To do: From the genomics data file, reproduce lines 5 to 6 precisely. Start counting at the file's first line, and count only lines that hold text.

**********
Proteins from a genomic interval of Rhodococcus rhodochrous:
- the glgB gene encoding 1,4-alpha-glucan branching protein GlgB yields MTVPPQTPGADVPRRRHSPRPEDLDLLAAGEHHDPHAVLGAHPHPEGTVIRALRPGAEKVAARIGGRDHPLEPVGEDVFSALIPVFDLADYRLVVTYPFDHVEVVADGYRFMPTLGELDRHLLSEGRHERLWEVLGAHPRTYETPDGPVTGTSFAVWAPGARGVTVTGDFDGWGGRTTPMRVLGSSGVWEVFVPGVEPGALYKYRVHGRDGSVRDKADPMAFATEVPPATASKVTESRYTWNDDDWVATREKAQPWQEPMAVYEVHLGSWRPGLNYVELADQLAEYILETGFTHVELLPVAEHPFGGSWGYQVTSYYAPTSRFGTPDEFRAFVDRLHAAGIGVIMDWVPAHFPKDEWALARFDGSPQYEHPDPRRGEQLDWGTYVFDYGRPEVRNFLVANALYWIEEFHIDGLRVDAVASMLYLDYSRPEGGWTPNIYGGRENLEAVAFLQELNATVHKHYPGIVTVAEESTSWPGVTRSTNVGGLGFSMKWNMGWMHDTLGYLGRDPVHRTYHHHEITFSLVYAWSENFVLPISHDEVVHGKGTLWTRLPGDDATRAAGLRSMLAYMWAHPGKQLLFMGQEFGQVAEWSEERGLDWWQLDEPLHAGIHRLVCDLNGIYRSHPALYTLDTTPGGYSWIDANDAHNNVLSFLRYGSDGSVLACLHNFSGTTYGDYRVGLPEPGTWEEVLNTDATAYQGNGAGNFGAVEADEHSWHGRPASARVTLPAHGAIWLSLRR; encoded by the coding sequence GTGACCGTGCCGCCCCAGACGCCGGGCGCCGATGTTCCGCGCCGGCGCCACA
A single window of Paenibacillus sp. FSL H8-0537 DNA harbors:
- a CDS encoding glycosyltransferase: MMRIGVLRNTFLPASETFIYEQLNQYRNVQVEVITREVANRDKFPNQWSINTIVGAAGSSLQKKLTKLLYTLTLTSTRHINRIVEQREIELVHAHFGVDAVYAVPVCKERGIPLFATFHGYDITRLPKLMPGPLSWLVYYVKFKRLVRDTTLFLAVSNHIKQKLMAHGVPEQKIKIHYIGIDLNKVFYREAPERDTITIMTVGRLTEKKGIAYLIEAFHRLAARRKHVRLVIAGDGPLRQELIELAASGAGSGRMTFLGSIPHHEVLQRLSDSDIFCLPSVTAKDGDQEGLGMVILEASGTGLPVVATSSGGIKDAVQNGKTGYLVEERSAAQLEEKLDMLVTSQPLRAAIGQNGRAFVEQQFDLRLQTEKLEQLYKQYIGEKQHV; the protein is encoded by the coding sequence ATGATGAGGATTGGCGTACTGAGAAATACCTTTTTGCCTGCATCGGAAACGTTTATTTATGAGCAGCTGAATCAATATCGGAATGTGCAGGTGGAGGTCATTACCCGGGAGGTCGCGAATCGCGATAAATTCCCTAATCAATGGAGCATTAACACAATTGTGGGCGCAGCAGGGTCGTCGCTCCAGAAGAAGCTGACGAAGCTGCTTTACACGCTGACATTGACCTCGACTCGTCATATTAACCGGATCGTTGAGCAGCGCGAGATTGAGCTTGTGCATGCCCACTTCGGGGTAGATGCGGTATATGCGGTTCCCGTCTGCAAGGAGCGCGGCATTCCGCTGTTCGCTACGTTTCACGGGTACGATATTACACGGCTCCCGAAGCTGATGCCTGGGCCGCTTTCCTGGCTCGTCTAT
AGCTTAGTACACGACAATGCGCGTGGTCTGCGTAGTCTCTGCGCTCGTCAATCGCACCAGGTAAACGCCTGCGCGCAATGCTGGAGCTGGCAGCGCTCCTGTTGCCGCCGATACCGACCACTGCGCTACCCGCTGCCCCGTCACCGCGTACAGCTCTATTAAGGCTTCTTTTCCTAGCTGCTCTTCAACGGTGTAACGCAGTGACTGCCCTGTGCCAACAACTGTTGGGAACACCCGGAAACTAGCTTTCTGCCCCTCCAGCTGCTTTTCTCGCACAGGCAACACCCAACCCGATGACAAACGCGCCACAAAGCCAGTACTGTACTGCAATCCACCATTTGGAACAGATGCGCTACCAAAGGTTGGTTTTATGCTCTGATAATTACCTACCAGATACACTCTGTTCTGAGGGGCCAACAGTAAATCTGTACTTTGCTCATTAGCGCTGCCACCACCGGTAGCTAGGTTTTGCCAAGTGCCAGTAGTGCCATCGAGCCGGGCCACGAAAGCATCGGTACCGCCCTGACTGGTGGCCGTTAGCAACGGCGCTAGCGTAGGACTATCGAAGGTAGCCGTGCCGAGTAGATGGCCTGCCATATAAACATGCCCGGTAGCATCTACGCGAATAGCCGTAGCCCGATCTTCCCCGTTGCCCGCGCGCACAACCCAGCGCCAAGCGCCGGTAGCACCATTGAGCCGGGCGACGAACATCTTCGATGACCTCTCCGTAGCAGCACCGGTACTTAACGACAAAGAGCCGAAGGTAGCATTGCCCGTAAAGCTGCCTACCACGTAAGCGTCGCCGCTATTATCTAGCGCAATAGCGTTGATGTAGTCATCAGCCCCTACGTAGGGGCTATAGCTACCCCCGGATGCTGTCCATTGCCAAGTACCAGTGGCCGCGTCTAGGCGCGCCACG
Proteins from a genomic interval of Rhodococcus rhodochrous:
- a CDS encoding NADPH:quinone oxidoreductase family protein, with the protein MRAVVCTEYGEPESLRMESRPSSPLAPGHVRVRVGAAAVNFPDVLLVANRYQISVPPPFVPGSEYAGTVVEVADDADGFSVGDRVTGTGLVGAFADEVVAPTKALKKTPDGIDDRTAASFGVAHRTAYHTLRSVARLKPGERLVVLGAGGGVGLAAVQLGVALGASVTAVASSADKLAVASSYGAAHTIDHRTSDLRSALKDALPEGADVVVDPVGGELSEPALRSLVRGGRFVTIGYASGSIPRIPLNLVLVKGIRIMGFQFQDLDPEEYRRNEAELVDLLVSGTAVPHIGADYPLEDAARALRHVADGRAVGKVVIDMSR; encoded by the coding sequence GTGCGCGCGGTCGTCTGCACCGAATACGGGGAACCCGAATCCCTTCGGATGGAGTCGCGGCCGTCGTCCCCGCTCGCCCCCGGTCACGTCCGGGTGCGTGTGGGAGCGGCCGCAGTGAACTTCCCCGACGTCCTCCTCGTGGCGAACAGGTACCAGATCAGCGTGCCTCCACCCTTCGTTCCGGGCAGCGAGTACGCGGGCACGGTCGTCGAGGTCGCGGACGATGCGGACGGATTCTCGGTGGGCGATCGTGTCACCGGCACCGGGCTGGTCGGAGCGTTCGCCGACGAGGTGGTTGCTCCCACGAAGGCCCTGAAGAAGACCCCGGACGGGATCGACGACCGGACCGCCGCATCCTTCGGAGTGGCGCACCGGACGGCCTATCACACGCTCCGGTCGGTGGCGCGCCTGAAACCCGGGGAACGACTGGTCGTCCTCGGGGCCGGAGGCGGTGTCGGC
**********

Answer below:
AGCTTAGTACACGACAATGCGCGTGGTCTGCGTAGTCTCTGCGCTCGTCAATCGCACCAGGTAAACGCCTGCGCGCAATGCTGGAGCTGGCAGCGCTCCTGTTGCCGCCGATACCGACCACTGCGCTACCCGCTGCCCCGTCACCGCGTACAGCTCTATTAAGGCTTCTTTTCCTAGCTGCTCTTCAACGGTGTAACGCAGTGACTGCCCTGTGCCAACAACTGTTGGGAACACCCGGAAACTAGCTTTCTGCCCCTCCAGCTGCTTTTCTCGCACAGGCAACACCCAACCCGATGACAAACGCGCCACAAAGCCAGTACTGTACTGCAATCCACCATTTGGAACAGATGCGCTACCAAAGGTTGGTTTTATGCTCTGATAATTACCTACCAGATACACTCTGTTCTGAGGGGCCAACAGTAAATCTGTACTTTGCTCATTAGCGCTGCCACCACCGGTAGCTAGGTTTTGCCAAGTGCCAGTAGTGCCATCGAGCCGGGCCACGAAAGCATCGGTACCGCCCTGACTGGTGGCCGTTAGCAACGGCGCTAGCGTAGGACTATCGAAGGTAGCCGTGCCGAGTAGATGGCCTGCCATATAAACATGCCCGGTAGCATCTACGCGAATAGCCGTAGCCCGATCTTCCCCGTTGCCCGCGCGCACAACCCAGCGCCAAGCGCCGGTAGCACCATTGAGCCGGGCGACGAACATCTTCGATGACCTCTCCGTAGCAGCACCGGTACTTAACGACAAAGAGCCGAAGGTAGCATTGCCCGTAAAGCTGCCTACCACGTAAGCGTCGCCGCTATTATCTAGCGCAATAGCGTTGATGTAGTCATCAGCCCCTACGTAGGGGCTATAGCTACCCCCGGATGCTGTCCATTGCCAAGTACCAGTGGCCGCGTCTAGGCGCGCCACG
Proteins from a genomic interval of Rhodococcus rhodochrous: